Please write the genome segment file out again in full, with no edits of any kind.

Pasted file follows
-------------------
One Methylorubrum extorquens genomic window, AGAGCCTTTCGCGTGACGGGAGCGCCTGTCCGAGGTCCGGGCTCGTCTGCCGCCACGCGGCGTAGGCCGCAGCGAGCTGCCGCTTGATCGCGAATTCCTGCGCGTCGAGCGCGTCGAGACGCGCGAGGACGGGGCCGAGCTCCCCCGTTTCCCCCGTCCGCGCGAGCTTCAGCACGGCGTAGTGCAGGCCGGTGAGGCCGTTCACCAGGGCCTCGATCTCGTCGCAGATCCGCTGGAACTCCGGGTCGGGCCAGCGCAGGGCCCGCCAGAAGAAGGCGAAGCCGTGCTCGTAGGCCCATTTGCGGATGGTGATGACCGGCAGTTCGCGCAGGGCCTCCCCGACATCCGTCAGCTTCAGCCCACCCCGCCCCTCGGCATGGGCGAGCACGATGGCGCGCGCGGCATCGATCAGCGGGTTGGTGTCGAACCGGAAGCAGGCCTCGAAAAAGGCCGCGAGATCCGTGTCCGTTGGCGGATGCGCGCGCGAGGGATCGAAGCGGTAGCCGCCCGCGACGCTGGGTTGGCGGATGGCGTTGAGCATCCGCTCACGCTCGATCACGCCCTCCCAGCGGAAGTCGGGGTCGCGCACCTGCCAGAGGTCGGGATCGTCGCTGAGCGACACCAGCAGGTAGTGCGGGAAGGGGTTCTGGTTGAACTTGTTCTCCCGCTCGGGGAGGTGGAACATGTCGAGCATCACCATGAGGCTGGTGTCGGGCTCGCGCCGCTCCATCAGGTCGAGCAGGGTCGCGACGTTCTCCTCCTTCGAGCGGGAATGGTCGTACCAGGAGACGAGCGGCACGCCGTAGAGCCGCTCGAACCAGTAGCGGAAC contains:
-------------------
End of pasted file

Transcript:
One Methylorubrum extorquens genomic window, AGAGCCTTTCGCGTGACGGGAGCGCCTGTCCGAGGTCCGGGCTCGTCTGCCGCCACGCGGCGTAGGCCGCAGCGAGCTGCCGCTTGATCGCGAATTCCTGCGCGTCGAGCGCGTCGAGACGCGCGAGGACGGGGCCGAGCTCCCCCGTTTCCCCCGTCCGCGCGAGCTTCAGCACGGCGTAGTGCAGGCCGGTGAGGCCGTTCACCAGGGCCTCGATCTCGTCGCAGATCCGCTGGAACTCCGGGTCGGGCCAGCGCAGGGCCCGCCAGAAGAAGGCGAAGCCGTGCTCGTAGGCCCATTTGCGGATGGTGATGACCGGCAGTTCGCGCAGGGCCTCCCCGACATCCGTCAGCTTCAGCCCACCCCGCCCCTCGGCATGGGCGAGCACGATGGCGCGCGCGGCATCGATCAGCGGGTTGGTGTCGAACCGGAAGCAGGCCTCGAAAAAGGCCGCGAGATCCGTGTCCGTTGGCGGATGCGCGCGCGAGGGATCGAAGCGGTAGCCGCCCGCGACGCTGGGTTGGCGGATGGCGTTGAGCATCCGCTCACGCTCGATCACGCCCTCCCAGCGGAAGTCGGGGTCGCGCACCTGCCAGAGGTCGGGATCGTCGCTGAGCGACACCAGCAGGTAGTGCGGGAAGGGGTTCTGGTTGAACTTGTTCTCCCGCTCGGGGAGGTGGAACATGTCGAGCATCACCATGAGGCTGGTGTCGGGCTCGCGCCGCTCCATCAGGTCGAGCAGGGTCGCGACGTTCTCCTCCTTCGAGCGGGAATGGTCGTACCAGGAGACGAGCGGCACGCCGTAGAGCCGCTCGAACCAGTAGCGGAAC contains: